“Until such time as sustainable palm oil becomes ‘the norm’, it is important for consumers to differentiate between ‘good’ and ‘bad’ palm oil,” she explained. Labelling products that contain CSPO and using the RSPO Trademark on products are simple ways for brands to show shoppers their products are sustainable, she pointed out.

Ensuring that consumers are able to identify and choose products that contain CSPO will also help to increase demand for products that have been produced and sourced in a sustainable manner, according to Winda.

Explaining why consumers are encouraged to consume “good” palm oil, she said that billions of people consume palm oil every day, with the largest markets being India, China and Indonesia. These markets therefore have huge potential to make sustainable palm oil the norm.

Demand for palm oil in Indonesia has been steadily rising in tandem with growing affluence. “At the same time, this poses grave environmental and social challenges unless we can ensure that producers adopt sustainable practices,” she said.

Some organisations and consumers believe the way forward is to boycott palm oil, but that is neither realistic nor sustainable. A boycott means that companies will turn to alternative oils that require more land and potentially cause more damage to the environment.

“As it currently stands, oil palms produce roughly 35 percent of the world’s vegetable oil on less than 10 percent of the land allocated to oil crops. Moreover, palm oil is an important crop for Indonesia’s gross domestic product [GDP] and millions of smallholder farmers depend on oil palm cultivation for their livelihoods,” she said.

According to her, one of the best solutions is to encourage consumers to buy products that contain sustainable palm oil and demonstrate to growers that there is a thriving market for their produce.

Data at the RSPO show that as of the year-to-date (January - August 2021), Indonesia produced 11.28 million tons of CSPO, or around 60.6 percent of the total production of certified palm oil globally, from the 229 RSPO certified mills and its supply bases, excluding the independent mills and independent growers. Out of the figure, 2.17 million tons, approximately 47.47 percent of the total transaction of certified volume in the global market, had been shipped out to the buyer as RSPO certified sustainable products. This puts Indonesia in the top ranking for  RSPO-certified producers and sellers.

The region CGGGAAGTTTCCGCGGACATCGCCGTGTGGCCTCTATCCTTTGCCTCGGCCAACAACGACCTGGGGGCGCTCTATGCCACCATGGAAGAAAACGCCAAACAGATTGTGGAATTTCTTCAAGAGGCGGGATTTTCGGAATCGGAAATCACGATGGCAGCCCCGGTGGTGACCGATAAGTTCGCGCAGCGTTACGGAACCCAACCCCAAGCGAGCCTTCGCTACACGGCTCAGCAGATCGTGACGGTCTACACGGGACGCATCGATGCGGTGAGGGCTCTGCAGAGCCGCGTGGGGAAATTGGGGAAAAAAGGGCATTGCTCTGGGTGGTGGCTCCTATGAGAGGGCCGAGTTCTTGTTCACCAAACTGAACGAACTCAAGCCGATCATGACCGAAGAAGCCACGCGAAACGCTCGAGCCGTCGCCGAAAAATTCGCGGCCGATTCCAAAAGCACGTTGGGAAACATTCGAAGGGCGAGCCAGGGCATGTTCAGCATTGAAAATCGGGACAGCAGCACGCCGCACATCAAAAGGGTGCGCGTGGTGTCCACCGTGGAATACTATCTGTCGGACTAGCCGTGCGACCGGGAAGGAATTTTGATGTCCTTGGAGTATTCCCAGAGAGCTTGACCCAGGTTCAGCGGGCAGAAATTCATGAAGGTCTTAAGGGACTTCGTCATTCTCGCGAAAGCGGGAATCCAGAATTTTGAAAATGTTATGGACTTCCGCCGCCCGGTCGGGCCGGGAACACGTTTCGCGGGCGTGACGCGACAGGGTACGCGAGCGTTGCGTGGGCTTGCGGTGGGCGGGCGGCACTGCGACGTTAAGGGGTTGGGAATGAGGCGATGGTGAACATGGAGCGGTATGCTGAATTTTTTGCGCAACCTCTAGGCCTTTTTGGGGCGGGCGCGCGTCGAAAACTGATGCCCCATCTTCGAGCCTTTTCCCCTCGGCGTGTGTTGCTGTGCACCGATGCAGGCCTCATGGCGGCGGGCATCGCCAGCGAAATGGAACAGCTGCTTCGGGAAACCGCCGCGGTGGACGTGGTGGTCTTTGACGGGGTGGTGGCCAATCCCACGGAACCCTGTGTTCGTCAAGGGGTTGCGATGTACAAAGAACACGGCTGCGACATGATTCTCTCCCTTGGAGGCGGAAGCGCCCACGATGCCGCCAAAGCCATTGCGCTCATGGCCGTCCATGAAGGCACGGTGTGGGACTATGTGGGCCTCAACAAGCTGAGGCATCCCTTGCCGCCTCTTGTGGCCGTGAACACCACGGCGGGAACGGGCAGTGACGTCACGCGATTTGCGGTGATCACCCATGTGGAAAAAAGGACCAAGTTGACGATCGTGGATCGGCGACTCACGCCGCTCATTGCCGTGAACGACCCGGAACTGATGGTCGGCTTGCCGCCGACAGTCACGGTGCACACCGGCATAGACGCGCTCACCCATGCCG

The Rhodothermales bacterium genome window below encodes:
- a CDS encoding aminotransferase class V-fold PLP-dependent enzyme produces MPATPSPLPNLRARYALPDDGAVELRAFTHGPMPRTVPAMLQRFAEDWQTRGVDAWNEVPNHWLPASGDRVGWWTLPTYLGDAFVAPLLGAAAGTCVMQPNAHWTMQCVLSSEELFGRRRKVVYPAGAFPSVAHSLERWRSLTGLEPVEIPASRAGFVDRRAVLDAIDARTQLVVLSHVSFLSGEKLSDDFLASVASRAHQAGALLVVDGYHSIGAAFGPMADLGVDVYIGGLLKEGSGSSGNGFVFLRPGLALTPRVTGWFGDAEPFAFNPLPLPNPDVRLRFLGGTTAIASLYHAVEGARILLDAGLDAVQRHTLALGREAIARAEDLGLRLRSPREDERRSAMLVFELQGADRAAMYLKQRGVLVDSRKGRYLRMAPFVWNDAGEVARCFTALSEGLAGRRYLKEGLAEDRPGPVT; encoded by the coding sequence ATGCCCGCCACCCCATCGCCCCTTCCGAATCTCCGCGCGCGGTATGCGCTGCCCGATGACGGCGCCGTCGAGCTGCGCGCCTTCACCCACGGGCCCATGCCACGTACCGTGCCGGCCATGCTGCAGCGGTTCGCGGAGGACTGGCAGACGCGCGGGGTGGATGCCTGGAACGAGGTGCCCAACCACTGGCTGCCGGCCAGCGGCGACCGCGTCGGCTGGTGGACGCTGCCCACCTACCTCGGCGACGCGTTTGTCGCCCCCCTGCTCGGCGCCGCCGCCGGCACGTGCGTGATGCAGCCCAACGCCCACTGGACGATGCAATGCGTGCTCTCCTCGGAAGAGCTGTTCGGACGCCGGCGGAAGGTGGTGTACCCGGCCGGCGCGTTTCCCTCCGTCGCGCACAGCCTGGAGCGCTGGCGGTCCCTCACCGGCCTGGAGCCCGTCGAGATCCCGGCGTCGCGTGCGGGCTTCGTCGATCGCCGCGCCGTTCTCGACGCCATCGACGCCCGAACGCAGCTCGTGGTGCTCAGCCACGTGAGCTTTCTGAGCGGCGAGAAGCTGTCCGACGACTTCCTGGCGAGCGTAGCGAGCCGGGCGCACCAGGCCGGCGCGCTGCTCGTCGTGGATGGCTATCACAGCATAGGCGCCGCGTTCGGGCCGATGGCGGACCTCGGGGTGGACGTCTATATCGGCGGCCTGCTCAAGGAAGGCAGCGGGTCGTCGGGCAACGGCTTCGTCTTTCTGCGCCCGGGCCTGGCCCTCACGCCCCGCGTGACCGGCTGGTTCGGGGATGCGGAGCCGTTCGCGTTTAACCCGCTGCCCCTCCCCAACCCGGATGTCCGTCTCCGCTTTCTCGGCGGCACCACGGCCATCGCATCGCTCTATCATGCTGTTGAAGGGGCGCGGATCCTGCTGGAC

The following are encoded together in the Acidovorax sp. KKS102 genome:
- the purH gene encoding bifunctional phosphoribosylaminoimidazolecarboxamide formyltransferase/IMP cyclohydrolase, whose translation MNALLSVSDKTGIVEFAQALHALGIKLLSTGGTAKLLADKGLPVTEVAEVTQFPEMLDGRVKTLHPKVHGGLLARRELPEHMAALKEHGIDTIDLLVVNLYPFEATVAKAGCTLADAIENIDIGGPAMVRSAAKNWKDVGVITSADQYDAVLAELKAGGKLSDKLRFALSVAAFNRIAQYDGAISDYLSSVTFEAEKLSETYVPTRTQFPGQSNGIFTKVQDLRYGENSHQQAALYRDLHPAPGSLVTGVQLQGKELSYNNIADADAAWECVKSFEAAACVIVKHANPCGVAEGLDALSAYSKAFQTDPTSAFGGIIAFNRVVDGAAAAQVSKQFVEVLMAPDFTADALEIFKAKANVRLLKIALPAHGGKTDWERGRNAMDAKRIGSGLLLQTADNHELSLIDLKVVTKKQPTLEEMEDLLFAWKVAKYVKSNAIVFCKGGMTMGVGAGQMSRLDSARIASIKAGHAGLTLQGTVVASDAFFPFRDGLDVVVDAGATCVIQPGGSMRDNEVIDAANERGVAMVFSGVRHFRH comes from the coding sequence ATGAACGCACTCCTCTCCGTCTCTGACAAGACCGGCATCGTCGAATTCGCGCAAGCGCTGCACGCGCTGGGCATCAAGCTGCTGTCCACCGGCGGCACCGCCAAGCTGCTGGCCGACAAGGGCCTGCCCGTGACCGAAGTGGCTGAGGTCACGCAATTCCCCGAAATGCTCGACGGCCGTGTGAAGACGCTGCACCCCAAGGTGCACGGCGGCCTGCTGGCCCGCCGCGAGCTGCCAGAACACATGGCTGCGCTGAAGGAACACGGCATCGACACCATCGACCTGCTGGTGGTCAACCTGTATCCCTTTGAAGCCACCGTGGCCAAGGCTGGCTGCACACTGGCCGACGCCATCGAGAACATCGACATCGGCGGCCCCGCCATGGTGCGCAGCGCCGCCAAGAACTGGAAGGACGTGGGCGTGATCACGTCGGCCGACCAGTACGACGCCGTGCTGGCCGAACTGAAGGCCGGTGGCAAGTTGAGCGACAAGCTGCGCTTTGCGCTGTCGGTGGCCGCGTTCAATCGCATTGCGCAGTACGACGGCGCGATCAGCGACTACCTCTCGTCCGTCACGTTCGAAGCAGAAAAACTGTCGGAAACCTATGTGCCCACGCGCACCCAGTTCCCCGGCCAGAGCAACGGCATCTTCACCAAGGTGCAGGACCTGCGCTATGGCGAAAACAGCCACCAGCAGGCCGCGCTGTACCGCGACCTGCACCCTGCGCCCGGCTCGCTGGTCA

Comparing the above production and sales of CSPO volume in Indonesia, the market absorption rate of CSPO from Indonesia stands at 19.2 percent.

Looking ahead, the RSPO will be organising programmes to drive consumer awareness of sustainable palm oil and the importance of purchasing products containing CSPO.

“The goal is to help increase the demand for sustainable palm oil products so that more supply chain actors see the feasibility and viability of producing products using CSPO and the RSPO Trademark in Indonesia,” Margareth asserted. 

Some activities include appointing RSPO ambassadors and/or youth influencers and strategic partners to promote the positive impact of sustainable palm oil.

This involves educating young consumers about their role in achieving a sustainable palm oil market and voicing the demand for their favourite brands to use CSPO.

The RSPO will work with members, stakeholders, other certification schemes and Indonesian youth to help educate consumers with engaging content on the importance of sustainable palm oil production.
This article was published in thejakartapost.com with the title "Encouraging Indonesian consumers to choose ‘good’ palm oil ". Click to read: https://www.thejakartapost.com/adv/2021/10/11/encouraging-indonesian-consumers-to-choose-good-palm-oil.html.